Rare earth metal production reliant on monopoly

November 14, 2010 12:14 pm

These scarce metals are being used in the following sectors:
– Energy (wind power generators, La-Ni-H batteries, magnetic refrigeration).
– Transport (catalytic converter, hybrid cars, electric bicycles),
– High-tech manufacturing (magnets, LCD panel displays, iPods, MP3-players, lasers, mobile phones),
– Agriculture (natural feed additives),
– Defence industry (radars, missiles).

Approximately 97% of these rare earth metals are being produced in China. Nevertheless, China itself only has 35% in reserve of these metals. If China continues to explore and mine at the current pace, its stockpile will be decreased to zero within twenty years, thus making it dependent of imports. The US have an alleged reserve of 13% of global stock. It is no surprise that the world industry recently panicked, after the news that China has blocked exports to Japan, the United States of America and Europe.

China’s authorities hastened to deny that the country had cut off outbound shipments, with China’s customs stated that it has been “reviewing export licenses and other paperwork for rare earth shipments”. Already in July, China said it was planning to cut export quotas for ‘rare earths’ by 72% for the second half of the year. Critics state that China is abusing its position, referring to a dispute with Japan about the Senkaku-islands in the South East China Sea. We also can argue that China needs rare earth metals and why should the country not be allowed to replenish its reserves?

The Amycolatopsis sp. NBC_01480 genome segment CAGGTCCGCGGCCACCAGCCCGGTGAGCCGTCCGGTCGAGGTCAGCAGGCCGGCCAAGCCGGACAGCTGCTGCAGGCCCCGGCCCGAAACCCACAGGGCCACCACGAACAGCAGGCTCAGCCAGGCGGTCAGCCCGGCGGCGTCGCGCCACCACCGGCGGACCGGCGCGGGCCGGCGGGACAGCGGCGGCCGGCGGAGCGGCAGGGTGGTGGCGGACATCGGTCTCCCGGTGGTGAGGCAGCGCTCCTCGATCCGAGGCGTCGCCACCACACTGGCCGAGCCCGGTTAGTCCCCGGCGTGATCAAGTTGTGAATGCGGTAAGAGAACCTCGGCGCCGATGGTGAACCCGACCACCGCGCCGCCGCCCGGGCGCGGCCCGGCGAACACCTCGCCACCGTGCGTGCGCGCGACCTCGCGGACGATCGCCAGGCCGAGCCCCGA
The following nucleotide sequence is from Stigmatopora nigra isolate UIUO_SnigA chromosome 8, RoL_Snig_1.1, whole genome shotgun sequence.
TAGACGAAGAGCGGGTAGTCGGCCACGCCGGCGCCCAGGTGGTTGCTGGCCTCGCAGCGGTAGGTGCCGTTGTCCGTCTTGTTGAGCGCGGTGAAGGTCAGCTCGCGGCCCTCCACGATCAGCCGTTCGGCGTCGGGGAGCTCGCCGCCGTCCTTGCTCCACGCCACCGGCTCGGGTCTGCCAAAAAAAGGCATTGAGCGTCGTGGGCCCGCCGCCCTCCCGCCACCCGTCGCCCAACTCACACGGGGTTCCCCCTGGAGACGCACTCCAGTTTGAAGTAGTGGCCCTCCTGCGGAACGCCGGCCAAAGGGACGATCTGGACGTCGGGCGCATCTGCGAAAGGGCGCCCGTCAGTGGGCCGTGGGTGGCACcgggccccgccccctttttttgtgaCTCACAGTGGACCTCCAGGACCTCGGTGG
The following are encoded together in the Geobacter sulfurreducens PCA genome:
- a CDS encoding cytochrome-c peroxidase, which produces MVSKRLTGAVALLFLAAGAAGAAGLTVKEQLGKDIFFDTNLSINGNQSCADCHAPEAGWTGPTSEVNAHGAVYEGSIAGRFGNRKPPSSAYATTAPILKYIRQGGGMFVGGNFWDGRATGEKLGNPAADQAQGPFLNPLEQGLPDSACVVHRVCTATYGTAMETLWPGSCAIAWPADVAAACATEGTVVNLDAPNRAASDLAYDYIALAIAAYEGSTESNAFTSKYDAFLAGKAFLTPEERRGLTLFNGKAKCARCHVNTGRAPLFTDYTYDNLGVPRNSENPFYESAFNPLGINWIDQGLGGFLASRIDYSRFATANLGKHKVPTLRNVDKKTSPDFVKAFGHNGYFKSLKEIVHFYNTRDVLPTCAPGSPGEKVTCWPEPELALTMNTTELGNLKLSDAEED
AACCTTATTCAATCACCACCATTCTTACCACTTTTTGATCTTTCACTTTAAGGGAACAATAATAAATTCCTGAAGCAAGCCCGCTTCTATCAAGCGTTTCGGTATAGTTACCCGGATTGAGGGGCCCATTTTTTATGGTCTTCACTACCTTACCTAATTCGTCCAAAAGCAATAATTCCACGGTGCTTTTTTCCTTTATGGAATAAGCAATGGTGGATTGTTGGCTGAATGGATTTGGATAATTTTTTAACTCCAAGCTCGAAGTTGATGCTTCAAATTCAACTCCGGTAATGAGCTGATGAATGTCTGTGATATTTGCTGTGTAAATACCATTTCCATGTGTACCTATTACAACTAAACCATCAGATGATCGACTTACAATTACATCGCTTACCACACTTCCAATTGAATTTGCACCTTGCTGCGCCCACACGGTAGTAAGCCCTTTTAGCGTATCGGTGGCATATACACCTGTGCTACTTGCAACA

Companies and politicians in the US and Japan are busy finding alternative exporters to diversify the risk and become less dependent on only one or a few suppliers (e.g. China). For instance, some Japanese companies recently stated that they were interested in consulting Vietnam as a possible supplier of rare earth metals. This ‘frontier market’ country is one of the potential producers of ‘rare earths’. Sojitz Corporation, a Japanese trading company, is planning to start importing rare-earth metals from Vietnam in 2012.

With prices of rare earth metals skyrocketing (about sevenfold) in the past half year, combined with a realistic threat of being cut off from crucial resources, it is logical that importing companies and countries are looking to alternatives. In the ’80s and ’90s (Western) countries closed mines due to environmental reasons and because of a lack of return on investments. Nowadays the situation is reversed: The United States and Australia are even planning to (re)open rare earth mines again in the coming years. Before these mines become fully operational, it will take many years and much effort and of course money. In short, for many years China will keep its monopoly, thus being an important country to take into account of.

I’d love to have made you as an investor a suggestion how to profit from the price dynamics in this market, however, rare earth metals are only traded on the spot or OTC markets. So, there is no futures market available for hedgers, speculators or arbitragers. Good luck anyhow!